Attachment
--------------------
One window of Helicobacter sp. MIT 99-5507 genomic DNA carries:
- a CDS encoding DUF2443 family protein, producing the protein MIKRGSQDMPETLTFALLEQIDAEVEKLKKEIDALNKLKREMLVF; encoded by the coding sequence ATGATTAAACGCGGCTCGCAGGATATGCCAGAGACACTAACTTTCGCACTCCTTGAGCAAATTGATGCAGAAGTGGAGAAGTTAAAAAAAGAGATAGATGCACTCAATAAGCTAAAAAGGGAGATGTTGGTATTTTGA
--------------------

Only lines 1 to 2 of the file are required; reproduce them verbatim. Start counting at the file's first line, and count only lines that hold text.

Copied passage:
One window of Helicobacter sp. MIT 99-5507 genomic DNA carries:
- a CDS encoding DUF2443 family protein, producing the protein MIKRGSQDMPETLTFALLEQIDAEVEKLKKEIDALNKLKREMLVF; encoded by the coding sequence ATGATTAAACGCGGCTCGCAGGATATGCCAGAGACACTAACTTTCGCACTCCTTGAGCAAATTGATGCAGAAGTGGAGAAGTTAAAAAAAGAGATAGATGCACTCAATAAGCTAAAAAGGGAGATGTTGGTATTTTGA